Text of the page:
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Do you know how hard your horse is really working? 

July 20th 2021

Have you thought about how hard you are actually working your horse?


Do you feed your horse accordingly to meet the workload requirements?


Time and time again i see clients experiencing training issues which some coaches have concluded is plain "naughtiness" or simply lack of training. However most of the time I find it is due to a hirse being overfed for what he actually needs.


In simple terms most hirses are in light work - medium work at most.


This is 1- 5 hours a week of schooling (or similar) with around 50% of that time spent in trot, 10% canter and the rest walk.


Horses in light-medium work rarely need supplementing with hard feed. And yet most horse owners are feeding a high energy feed to these animals (check the Digestible Energy (DE) of your feed later, you'll find it on the back of the feedbag)


It doesn't matter if its 'slow release energy' it's still surplus energy requirement which, if not utilised will either turn to fat, leading to obesity/overweight horses or overexcited behaviour.


Neither is particularly desirable.

Hale. Hemmings and Randle (2016) conducted a study to compare the level of work a horse was in as stated by the national Research Council (NRC) 2007 with the perceived level of work the owner attributed to the anima.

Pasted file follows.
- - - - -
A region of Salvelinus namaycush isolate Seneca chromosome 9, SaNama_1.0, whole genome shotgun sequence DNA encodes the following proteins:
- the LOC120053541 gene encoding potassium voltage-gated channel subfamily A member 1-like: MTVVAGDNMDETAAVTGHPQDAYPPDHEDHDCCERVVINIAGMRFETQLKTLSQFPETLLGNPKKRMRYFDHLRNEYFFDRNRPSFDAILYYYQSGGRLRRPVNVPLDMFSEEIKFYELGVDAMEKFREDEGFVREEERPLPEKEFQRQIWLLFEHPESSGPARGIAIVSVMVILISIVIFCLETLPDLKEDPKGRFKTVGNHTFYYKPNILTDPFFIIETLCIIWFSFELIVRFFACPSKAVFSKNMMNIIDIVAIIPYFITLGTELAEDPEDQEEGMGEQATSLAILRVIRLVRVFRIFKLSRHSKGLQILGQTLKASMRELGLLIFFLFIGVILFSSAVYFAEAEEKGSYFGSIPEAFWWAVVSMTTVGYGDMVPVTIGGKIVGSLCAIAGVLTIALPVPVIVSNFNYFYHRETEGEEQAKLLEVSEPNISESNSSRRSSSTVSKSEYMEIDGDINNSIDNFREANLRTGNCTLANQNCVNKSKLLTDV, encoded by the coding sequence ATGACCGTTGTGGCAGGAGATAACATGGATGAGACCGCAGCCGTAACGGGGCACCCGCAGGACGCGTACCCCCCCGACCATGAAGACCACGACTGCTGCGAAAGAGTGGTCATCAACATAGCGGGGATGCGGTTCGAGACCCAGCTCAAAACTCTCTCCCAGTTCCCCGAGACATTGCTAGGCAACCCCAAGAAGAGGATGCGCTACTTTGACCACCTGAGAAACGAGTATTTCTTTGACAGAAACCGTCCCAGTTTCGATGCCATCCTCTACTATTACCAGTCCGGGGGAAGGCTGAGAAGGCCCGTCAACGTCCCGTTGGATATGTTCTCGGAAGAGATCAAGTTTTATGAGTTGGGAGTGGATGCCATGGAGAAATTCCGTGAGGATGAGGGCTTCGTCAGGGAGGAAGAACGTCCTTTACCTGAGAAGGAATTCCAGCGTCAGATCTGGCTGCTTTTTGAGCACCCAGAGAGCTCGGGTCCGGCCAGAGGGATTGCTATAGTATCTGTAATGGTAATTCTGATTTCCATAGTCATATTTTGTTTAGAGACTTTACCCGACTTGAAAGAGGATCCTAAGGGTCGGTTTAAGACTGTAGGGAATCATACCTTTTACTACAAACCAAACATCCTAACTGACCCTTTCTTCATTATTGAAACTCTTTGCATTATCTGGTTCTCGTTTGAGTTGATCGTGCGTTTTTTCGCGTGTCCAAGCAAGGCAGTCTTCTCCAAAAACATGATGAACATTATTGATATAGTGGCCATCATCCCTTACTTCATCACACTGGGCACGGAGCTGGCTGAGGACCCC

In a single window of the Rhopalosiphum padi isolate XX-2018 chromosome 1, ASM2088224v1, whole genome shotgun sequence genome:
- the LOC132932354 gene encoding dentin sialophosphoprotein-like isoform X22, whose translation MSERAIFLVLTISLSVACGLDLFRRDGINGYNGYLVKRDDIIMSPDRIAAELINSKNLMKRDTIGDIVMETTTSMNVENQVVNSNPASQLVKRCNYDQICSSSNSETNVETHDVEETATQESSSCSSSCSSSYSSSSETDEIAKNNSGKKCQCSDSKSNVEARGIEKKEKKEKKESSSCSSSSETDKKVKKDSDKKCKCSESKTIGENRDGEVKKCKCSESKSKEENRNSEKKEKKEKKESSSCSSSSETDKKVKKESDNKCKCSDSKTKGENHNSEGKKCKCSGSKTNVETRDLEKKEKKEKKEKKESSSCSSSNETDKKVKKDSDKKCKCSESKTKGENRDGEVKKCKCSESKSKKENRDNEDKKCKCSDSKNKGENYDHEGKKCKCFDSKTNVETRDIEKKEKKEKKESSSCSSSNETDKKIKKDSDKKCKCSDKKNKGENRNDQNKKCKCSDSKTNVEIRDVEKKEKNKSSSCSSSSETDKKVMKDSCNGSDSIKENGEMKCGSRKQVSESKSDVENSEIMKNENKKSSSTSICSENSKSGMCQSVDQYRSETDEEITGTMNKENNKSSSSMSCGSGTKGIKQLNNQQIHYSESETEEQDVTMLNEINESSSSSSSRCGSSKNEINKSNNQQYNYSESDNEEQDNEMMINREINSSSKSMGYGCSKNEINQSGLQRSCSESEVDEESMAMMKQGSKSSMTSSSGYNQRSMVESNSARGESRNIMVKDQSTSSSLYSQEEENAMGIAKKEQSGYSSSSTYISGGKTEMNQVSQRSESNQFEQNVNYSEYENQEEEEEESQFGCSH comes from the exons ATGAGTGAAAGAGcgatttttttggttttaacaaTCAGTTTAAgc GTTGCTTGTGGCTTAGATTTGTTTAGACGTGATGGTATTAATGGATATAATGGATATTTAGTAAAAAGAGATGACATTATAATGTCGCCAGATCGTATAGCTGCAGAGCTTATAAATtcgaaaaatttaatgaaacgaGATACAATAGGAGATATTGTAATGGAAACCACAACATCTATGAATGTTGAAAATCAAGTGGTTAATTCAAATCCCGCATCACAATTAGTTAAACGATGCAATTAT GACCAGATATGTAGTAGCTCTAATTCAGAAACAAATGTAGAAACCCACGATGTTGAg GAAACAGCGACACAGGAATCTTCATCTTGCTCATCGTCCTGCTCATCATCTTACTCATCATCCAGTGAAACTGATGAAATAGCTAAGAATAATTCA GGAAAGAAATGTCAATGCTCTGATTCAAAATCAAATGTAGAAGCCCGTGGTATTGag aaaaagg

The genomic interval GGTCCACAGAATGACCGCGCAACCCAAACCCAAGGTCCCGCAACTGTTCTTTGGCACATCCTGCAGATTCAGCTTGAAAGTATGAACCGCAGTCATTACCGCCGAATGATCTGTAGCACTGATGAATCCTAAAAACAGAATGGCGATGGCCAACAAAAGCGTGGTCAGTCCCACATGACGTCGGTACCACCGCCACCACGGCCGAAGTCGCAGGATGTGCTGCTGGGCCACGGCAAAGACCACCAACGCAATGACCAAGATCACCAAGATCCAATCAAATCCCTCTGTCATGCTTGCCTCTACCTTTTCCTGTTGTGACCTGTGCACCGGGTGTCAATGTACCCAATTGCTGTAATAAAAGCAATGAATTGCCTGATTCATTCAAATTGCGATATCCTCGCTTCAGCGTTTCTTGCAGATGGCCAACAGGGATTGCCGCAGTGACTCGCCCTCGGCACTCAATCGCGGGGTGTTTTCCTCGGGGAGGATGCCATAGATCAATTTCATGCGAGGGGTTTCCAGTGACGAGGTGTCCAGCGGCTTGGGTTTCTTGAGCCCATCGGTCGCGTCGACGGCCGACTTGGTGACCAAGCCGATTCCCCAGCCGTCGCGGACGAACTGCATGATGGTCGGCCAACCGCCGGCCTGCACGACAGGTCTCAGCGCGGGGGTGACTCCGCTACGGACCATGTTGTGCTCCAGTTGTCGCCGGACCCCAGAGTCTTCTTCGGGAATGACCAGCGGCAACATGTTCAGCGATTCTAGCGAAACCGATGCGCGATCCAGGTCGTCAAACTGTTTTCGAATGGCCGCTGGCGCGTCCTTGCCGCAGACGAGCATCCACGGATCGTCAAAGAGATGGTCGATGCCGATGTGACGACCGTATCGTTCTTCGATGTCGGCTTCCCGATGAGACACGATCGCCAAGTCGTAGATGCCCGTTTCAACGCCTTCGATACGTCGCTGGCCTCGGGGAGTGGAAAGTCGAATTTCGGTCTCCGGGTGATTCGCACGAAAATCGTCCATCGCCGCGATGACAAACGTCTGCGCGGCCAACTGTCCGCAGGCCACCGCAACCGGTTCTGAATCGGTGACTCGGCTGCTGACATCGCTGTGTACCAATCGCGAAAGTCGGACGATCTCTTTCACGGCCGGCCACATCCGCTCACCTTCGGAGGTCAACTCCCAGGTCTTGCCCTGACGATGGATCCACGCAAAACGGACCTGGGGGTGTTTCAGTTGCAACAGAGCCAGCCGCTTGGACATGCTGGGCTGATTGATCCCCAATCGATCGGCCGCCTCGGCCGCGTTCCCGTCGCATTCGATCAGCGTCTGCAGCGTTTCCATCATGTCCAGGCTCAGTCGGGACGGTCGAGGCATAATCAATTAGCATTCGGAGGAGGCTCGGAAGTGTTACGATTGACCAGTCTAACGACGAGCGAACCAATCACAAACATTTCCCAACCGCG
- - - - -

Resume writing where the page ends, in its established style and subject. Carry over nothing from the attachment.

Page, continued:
They conducted a face to face survey over a 2 year period with 1270 horse owners. Owners were asked to state levels of workload their horses were in - 

Maintenance, Light, Medium, Hard or Very Hard

Each owner was then asked how many times per week they rode/worked their horse; then length of time each bout of work lasted and the type of exercise conducted. 

Each horse was assigned to one of the 5 workload categories based upon the NRC description of each category . 






IT was found that there were significant discrepancies - with the owner-perceived score being much higher than the actual score! 

Some owners had in fact stated that their animals were in very hard work (the type of work used to describe racehorses in full training) when in reality they were deemed to be in minimal/light work

Nearly three quarters of horses were categorised by their owners as being either medium or hard work. Whereas the authors placed the majority of these horses into the light work category.​

This is important as workload estimation is essential for the correct calculation of dietary needs. 

This study highlights that horse owners in the UK significantly overestimate the amount  f work that their horses are in. This may then lead to overfeeding and confound the issues of obesity and poor behaviour in the domestic horse population .

So take time to assess your horses ACTUAL requirements in relation to its workload and adjust accordingly.

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